From the Audiovisual Identity Database, the motion graphics museum


WarnerMedia (formerly known as Time Warner from 1990 to 2001 and again from 2003 to 2018; from 2001 to 2003, AOL Time Warner; 1972 to 1990, Warner Communications and from 1966 to 1972, Kinney National Company) was an American multinational mass media and entertainment conglomerate corporation owned by AT&T and headquartered at the 30 Hudson Yards complex in New York City, United States. It was originally established in 1966 as Kinney National Company by Steve Ross, then reincorporated in 1972 as Warner Communications, and Time Warner was created in 1990, following a merger between Time Inc. and the original Warner Communications. On October 10, 1996, Time Warner acquired Turner Broadcasting System, which was established by Ted Turner in 1965. Not only did this result in the company (in a way) re-entering the basic cable television industry (in regards to nationally available channels), but Warner Bros. also regained the rights to their pre-1950 film library, which by then had been owned by Turner (the films are still technically held by Turner, but WB is responsible for sales and distribution), while Turner gained access to WB's post-1950 library, as well as other WB-owned properties. The Turner deal also brought two separate film companies, New Line Cinema and Castle Rock Entertainment, into the Time Warner fold. Despite spinning off Time Inc. in 2014, the company retained the Time Warner name until AT&T's acquisition in 2018, after which it became WarnerMedia.

On October 22, 2016, AT&T officially announced that they intended on acquiring Time Warner for $85.4 billion (including assumed Time Warner debt), valuing the company at $107.50 per share. The proposed merger was confirmed on June 12, 2018, after AT&T won an antitrust lawsuit that the U.S. Justice Department filed in 2017 to attempt to block the acquisition. The merger closed two days later, with the company becoming a subsidiary of AT&T. The company's current name was adopted a day later. Under AT&T, the company moved to launch a streaming service built around the company's content, known as HBO Max two years later.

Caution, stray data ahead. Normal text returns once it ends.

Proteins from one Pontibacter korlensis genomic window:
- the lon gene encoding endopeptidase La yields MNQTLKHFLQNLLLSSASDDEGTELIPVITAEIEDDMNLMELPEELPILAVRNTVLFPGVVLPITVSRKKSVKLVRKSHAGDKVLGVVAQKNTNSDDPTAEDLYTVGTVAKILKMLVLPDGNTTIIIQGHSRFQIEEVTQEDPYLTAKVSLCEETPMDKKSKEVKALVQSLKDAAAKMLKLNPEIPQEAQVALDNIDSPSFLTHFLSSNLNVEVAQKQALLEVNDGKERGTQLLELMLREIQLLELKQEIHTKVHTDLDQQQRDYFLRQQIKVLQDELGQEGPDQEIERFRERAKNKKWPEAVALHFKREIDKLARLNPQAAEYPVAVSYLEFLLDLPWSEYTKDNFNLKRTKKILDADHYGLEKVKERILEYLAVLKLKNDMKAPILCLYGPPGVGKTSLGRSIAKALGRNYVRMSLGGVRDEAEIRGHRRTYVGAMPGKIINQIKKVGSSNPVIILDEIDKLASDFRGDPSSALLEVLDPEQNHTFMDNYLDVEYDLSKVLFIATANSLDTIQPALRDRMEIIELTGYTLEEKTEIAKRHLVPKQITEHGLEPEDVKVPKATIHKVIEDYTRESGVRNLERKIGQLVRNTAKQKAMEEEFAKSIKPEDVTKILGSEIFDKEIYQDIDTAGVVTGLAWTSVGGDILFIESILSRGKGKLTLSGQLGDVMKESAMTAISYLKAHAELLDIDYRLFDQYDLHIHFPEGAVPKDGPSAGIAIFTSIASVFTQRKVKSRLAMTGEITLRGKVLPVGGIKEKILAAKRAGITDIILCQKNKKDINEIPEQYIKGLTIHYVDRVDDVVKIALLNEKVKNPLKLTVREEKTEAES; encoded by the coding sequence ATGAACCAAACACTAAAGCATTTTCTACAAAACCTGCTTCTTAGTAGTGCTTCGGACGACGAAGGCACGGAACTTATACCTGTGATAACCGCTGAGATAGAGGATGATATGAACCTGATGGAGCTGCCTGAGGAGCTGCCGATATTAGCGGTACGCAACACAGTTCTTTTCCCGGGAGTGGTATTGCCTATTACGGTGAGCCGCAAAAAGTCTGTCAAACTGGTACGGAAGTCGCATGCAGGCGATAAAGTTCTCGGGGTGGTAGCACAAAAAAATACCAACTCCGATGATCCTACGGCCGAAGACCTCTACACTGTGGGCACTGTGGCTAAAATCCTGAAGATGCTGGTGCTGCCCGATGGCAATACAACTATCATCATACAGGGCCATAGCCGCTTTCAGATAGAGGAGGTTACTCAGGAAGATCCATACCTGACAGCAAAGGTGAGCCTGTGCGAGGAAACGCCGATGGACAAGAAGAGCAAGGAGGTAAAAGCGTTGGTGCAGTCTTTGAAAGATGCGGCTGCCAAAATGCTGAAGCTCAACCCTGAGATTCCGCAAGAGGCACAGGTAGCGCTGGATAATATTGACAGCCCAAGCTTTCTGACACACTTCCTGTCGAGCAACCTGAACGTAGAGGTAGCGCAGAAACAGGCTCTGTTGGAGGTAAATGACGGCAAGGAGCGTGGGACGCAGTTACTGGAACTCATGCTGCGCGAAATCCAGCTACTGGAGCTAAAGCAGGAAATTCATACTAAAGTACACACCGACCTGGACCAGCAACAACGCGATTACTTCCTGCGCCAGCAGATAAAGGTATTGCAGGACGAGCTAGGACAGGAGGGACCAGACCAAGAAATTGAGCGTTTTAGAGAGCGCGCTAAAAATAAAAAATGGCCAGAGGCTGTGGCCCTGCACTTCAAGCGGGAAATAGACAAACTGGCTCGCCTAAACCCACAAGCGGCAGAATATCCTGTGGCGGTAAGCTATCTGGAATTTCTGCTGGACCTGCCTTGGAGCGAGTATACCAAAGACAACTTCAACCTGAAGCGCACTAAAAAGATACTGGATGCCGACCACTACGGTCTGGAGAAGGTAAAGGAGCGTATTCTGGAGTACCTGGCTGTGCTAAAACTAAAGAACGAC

On March 4, 2019, AT&T announced a major reorganization of WarnerMedia to effectively dissolve Turner Broadcasting. Its assets were dispersed across two of the new divisions, WarnerMedia Entertainment and WarnerMedia News & Sports. WarnerMedia Entertainment would consist of HBO, TBS, TNT, TruTV, and the direct-to-consumer video service HBO Max. WarnerMedia News & Sports would have CNN Worldwide, Turner Sports, and the AT&T SportsNet regional networks led by CNN president Jeff Zucker. Cartoon Network, Adult Swim, Boomerang, Turner Classic Movies, and Otter Media (alongside Turner and HBO's consumer products divisions) would be moved under Warner Bros. Gerhard Zeiler moved from being president of Turner International to chief revenue officer of WarnerMedia, and will oversee the consolidated advertising and affiliation sales. David Levy and HBO chief Richard Plepler stepped down as part of the reorganization, which was described by The Wall Street Journal as being intended to end "fiefdoms". Turner Podcast Network, formed within Turner Content Distribution in 2017, became WarnerMedia Podcast Network by May 2019. WarnerMedia later refolded Turner's entertainment-based networks under a singular umbrella unit on August 10, 2020, through a consolidation of the WarnerMedia Entertainment and Warner Bros. Entertainment assets into a new unit, WarnerMedia Studios & Networks Group with HBO Max moving to a separate unit that also contains WarnerMedia's international branches.